Black women are expected to cheer the undoing of Harvey Weinstein’s Hollywood empire whilst knowing that such consequences would likely never befall a man who’d abused us. My natural compassion for those alleged victims is tempered by the likelihood that majority of them, as well the men who have come forward to offer empty edicts in their defense, wouldn’t be able to spare as much as a retweet if there had instead been dozens of Black women coming forward to say that a single industry titan had violated them.
Of course, we don’t need to drum up an imaginary predator to talk about how that situation would play out. Two words: R. Kelly. Remember him? R. Kelly, the award-winning producer and R & B singer who has continued to record and perform despite a documented history of abusing Black women and girls. New allegations of abuse surfaced against him just months after millions of women filled streets across the country and promised to eschew white feminism for the real kind. Shamed into feigning an intersectional approach to ‘resistance’ by organizers of color and long-time allies who brought validity to what could have easily been just a photo op, these ‘woke’ white women said they were ready to stand up for all women and girls. But on R. Kelly and the string of victims in his wake, crickets.
In fact, yet another Kelly accuser came forward only last week, but predictably failed to garner the interest that has swirled around other victims of powerful men outed as alleged predators in the wake of Weinstein’s undoing. Why are we still hearing relative silence from all but the same voices that have been demanding consequences for the “Pied Piper” for years?
Black women are expected to cheer the undoing of Harvey Weinstein’s Hollywood empire whilst knowing that such consequences would likely never befall a man who’d abused us.
It’s worth noting that the white women and men who have circled around those who have come forward about Weinstein have nothing to lose from speaking up for the alleged Kelly victims, as an aging urban crooner would have zero sway over their careers. Alas, because that would require actually recognizing the full personhood of Black women and girls, such a gesture is damn near unfathomable.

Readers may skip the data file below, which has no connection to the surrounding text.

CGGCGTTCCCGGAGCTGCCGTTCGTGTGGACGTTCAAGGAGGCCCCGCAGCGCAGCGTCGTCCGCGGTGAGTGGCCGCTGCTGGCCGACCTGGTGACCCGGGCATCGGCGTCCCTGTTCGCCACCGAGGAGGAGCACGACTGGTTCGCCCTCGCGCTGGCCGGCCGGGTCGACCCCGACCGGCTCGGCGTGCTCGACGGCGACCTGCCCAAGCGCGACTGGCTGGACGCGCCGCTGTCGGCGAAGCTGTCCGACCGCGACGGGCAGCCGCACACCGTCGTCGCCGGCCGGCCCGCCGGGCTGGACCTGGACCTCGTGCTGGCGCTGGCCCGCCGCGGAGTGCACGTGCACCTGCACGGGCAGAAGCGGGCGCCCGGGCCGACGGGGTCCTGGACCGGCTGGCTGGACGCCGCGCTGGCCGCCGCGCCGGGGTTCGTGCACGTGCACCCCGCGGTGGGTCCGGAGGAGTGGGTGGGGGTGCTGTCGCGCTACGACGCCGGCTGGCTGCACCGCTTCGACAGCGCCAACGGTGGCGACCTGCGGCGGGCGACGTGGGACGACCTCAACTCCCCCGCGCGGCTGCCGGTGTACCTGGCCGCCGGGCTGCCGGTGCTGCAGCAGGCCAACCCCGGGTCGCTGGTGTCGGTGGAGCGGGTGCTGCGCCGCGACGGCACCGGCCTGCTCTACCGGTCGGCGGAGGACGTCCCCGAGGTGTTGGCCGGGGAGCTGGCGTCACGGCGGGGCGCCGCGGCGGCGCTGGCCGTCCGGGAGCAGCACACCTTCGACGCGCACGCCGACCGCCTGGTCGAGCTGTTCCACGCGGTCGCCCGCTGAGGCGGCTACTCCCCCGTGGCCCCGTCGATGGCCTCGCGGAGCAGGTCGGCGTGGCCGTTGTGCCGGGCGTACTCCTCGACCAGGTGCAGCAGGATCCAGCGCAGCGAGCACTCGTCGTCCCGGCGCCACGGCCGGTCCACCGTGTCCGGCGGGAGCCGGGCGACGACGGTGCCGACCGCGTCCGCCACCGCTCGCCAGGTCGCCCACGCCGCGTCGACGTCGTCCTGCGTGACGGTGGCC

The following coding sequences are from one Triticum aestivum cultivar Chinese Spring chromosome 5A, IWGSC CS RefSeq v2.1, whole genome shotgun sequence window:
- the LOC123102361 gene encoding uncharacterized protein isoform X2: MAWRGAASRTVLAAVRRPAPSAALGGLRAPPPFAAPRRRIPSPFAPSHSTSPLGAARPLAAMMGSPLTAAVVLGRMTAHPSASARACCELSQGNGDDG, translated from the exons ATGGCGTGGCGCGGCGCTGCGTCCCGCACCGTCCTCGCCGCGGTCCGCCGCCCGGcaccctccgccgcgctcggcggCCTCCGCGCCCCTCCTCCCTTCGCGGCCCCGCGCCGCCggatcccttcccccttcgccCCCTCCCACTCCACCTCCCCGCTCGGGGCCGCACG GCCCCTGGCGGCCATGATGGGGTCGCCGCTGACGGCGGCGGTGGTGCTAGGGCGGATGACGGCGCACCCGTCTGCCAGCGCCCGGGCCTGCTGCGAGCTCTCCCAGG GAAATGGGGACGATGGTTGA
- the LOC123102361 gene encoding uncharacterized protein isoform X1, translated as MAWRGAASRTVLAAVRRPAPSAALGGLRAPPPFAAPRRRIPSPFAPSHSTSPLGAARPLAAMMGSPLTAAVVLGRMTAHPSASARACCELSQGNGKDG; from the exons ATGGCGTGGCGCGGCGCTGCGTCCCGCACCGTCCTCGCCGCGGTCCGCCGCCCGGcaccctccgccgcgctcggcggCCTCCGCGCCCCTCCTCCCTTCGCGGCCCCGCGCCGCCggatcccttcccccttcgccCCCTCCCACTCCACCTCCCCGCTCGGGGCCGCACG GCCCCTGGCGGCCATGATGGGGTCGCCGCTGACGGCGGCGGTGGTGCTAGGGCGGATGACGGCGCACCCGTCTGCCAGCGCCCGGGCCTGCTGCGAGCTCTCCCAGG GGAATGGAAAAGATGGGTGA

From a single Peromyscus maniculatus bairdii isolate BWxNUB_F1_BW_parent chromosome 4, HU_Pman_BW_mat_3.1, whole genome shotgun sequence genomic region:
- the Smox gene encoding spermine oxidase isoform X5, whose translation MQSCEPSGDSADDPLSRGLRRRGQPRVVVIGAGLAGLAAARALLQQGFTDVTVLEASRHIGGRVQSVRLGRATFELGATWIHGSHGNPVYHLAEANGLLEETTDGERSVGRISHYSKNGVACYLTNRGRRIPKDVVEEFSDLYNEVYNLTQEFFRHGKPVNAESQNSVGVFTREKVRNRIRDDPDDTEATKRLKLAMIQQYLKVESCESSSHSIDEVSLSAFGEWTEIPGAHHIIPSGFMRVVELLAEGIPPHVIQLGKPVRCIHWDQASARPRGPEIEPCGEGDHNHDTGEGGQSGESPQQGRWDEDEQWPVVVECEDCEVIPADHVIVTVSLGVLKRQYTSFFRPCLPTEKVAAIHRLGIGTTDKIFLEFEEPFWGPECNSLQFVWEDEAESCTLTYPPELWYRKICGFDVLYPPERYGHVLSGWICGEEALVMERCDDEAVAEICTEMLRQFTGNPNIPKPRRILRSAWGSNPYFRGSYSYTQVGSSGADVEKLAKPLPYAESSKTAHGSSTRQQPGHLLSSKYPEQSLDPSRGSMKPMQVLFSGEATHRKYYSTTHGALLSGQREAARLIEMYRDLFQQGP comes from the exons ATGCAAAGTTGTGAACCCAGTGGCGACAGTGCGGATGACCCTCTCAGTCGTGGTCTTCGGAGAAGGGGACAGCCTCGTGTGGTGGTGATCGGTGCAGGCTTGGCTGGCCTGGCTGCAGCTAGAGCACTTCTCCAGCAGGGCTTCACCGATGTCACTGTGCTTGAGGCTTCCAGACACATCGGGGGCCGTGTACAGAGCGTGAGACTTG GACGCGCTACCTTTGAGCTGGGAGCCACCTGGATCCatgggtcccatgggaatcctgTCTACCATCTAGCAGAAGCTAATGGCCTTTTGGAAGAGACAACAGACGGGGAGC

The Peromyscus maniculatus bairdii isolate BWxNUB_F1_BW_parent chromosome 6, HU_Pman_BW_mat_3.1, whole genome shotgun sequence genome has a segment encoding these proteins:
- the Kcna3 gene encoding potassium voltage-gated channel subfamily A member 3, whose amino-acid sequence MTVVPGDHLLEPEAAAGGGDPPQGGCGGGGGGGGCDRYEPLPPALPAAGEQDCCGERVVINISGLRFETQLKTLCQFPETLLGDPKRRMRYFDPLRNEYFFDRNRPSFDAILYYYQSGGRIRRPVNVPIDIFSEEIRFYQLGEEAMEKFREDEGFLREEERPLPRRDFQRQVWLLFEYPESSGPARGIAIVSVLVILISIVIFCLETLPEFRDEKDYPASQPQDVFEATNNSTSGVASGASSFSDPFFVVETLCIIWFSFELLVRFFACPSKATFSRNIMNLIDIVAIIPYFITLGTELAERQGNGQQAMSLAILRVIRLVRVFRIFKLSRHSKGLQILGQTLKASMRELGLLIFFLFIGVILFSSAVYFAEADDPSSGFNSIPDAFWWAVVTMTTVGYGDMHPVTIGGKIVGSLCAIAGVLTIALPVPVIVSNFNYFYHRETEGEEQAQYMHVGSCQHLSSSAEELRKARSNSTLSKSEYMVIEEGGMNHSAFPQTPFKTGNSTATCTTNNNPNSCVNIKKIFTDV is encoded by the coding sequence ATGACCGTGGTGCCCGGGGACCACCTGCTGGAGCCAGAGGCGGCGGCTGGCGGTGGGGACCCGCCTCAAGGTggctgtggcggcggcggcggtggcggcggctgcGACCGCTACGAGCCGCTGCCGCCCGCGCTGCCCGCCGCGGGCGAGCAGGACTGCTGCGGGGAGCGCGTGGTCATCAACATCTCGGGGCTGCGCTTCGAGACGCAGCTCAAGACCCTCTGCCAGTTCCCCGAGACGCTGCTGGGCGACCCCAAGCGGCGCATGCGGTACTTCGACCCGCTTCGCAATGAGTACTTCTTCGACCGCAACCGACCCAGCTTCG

Aside: I’d bet whatever I have in my purse that at least one white woman who has dared to read this far has teared up by now, feeling guilty and attacked all at once. Two others are angered and absent the first emotion. At least one of my own sisters will make a point of publicly distancing herself from everything I’ve said here, because we often perform the sort of empathy we want to receive from white folks, with the same sort of results you might expect from teaching a lesson in English to a room of people who’ve never heard the language in their lives: someone might repeat something that sounds pretty clear, but you’d be a fool to assume they even understood what they’ve said.
Don’t get it twisted. I’m not bitter enough to lose sight of the fact that white women and girls are vulnerable and violated constantly—all women and girls are—we wouldn’t be having this conversation otherwise. I’m also clear that the current media circus centering the abuse of otherwise-privileged women in Hollywood isn’t enough to be considered justice for them, and it’s damn sure not going to do much for the poor, othered and colored girls that have historically endured what the Weinsteins of the world and other brutal men have done to them since fucking forever.
This may offend my political connects, but I will admit that there is one element of white feminine identity that I wish me and my sisters could access: the ability to be valued as that delicate flower of womanhood that is only seen in fields of white. I want the world to see red and want blood when we have been harmed, or, at the very least, I’d like for our abuse to inspire the sort of performative compassion and outrage afforded the women who have spared so little for me and mine.
Living at the intersection of Black and womanhood strips Black women of our basic humanity in broad, measurable strokes, but also in small, nuanced ways that are all too easy to miss. Sure, there has been elevated discourse in recent years about wage gaps, healthcare, the school-to-prison pipeline and the other disparities and inequities that meet us in most of the spaces that define quality of life in the United States. But it’s worth considering how we’re challenged when trying to simply feel, for ourselves and for others, without complication.
For that reason, I can’t simply stand with this group of victims without reminding the world that some of us still do not have the ability to be recognized as victims in the first place. Feel free to hate me now—that is, if you didn’t already.
Jamilah Lemieux is the VP of News and Men’s Programming. Follow her on Twitter at your own risk: @jamilahlemieux